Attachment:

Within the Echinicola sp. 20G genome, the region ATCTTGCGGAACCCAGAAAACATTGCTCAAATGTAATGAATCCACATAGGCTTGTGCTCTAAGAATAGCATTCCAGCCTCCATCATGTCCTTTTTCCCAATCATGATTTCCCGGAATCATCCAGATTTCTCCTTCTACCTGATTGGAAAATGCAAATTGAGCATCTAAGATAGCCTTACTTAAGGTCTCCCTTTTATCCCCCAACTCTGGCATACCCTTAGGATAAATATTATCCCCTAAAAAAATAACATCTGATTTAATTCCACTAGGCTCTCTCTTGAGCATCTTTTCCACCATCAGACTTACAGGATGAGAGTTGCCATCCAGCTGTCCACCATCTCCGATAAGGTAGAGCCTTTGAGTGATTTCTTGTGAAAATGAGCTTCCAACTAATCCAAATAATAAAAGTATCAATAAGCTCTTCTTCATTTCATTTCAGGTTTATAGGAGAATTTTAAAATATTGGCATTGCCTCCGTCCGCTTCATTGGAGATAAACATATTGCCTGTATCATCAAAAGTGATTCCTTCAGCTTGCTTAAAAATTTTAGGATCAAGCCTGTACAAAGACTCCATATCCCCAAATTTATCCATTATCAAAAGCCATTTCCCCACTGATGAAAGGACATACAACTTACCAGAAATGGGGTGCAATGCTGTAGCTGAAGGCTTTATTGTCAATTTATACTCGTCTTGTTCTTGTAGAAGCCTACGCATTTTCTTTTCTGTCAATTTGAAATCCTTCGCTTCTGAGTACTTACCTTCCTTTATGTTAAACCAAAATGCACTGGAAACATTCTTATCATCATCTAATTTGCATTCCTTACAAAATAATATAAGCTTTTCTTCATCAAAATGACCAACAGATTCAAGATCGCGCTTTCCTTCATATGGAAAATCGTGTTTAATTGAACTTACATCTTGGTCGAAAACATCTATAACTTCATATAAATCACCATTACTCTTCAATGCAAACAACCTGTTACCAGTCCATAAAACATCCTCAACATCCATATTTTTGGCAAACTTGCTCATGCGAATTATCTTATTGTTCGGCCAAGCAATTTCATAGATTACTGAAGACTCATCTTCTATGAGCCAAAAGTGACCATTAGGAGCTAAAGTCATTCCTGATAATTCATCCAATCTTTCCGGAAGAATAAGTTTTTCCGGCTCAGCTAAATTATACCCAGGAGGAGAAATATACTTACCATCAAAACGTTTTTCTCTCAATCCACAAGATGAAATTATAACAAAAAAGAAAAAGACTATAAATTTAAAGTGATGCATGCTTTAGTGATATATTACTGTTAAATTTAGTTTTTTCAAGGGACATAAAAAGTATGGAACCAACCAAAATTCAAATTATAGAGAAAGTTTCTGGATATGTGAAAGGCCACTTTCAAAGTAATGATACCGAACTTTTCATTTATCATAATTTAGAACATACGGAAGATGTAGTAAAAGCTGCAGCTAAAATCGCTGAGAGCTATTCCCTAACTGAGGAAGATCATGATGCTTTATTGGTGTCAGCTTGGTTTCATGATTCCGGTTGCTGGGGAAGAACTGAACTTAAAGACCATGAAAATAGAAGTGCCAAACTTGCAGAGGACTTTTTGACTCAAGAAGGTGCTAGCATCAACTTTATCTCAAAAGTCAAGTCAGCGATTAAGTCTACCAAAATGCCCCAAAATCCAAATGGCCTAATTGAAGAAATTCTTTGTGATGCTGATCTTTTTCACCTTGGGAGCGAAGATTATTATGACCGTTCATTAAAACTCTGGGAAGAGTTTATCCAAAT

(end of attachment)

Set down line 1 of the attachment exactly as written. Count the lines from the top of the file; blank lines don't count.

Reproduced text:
Within the Echinicola sp. 20G genome, the region ATCTTGCGGAACCCAGAAAACATTGCTCAAATGTAATGAATCCACATAGGCTTGTGCTCTAAGAATAGCATTCCAGCCTCCATCATGTCCTTTTTCCCAATCATGATTTCCCGGAATCATCCAGATTTCTCCTTCTACCTGATTGGAAAATGCAAATTGAGCATCTAAGATAGCCTTACTTAAGGTCTCCCTTTTATCCCCCAACTCTGGCATACCCTTAGGATAAATATTATCCCCTAAAAAAATAACATCTGATTTAATTCCACTAGGCTCTCTCTTGAGCATCTTTTCCACCATCAGACTTACAGGATGAGAGTTGCCATCCAGCTGTCCACCATCTCCGATAAGGTAGAGCCTTTGAGTGATTTCTTGTGAAAATGAGCTTCCAACTAATCCAAATAATAAAAGTATCAATAAGCTCTTCTTCATTTCATTTCAGGTTTATAGGAGAATTTTAAAATATTGGCATTGCCTCCGTCCGCTTCATTGGAGATAAACATATTGCCTGTATCATCAAAAGTGATTCCTTCAGCTTGCTTAAAAATTTTAGGATCAAGCCTGTACAAAGACTCCATATCCCCAAATTTATCCATTATCAAAAGCCATTTCCCCACTGATGAAAGGACATACAACTTACCAGAAATGGGGTGCAATGCTGTAGCTGAAGGCTTTATTGTCAATTTATACTCGTCTTGTTCTTGTAGAAGCCTACGCATTTTCTTTTCTGTCAATTTGAAATCCTTCGCTTCTGAGTACTTACCTTCCTTTATGTTAAACCAAAATGCACTGGAAACATTCTTATCATCATCTAATTTGCATTCCTTACAAAATAATATAAGCTTTTCTTCATCAAAATGACCAACAGATTCAAGATCGCGCTTTCCTTCATATGGAAAATCGTGTTTAATTGAACTTACATCTTGGTCGAAAACATCTATAACTTCATATAAATCACCATTACTCTTCAATGCAAACAACCTGTTACCAGTCCATAAAACATCCTCAACATCCATATTTTTGGCAAACTTGCTCATGCGAATTATCTTATTGTTCGGCCAAGCAATTTCATAGATTACTGAAGACTCATCTTCTATGAGCCAAAAGTGACCATTAGGAGCTAAAGTCATTCCTGATAATTCATCCAATCTTTCCGGAAGAATAAGTTTTTCCGGCTCAGCTAAATTATACCCAGGAGGAGAAATATACTTACCATCAAAACGTTTTTCTCTCAATCCACAAGATGAAATTATAACAAAAAAGAAAAAGACTATAAATTTAAAGTGATGCATGCTTTAGTGATATATTACTGTTAAATTTAGTTTTTTCAAGGGACATAAAAAGTATGGAACCAACCAAAATTCAAATTATAGAGAAAGTTTCTGGATATGTGAAAGGCCACTTTCAAAGTAATGATACCGAACTTTTCATTTATCATAATTTAGAACATACGGAAGATGTAGTAAAAGCTGCAGCTAAAATCGCTGAGAGCTATTCCCTAACTGAGGAAGATCATGATGCTTTATTGGTGTCAGCTTGGTTTCATGATTCCGGTTGCTGGGGAAGAACTGAACTTAAAGACCATGAAAATAGAAGTGCCAAACTTGCAGAGGACTTTTTGACTCAAGAAGGTGCTAGCATCAACTTTATCTCAAAAGTCAAGTCAGCGATTAAGTCTACCAAAATGCCCCAAAATCCAAATGGCCTAATTGAAGAAATTCTTTGTGATGCTGATCTTTTTCACCTTGGGAGCGAAGATTATTATGACCGTTCATTAAAACTCTGGGAAGAGTTTATCCAAAT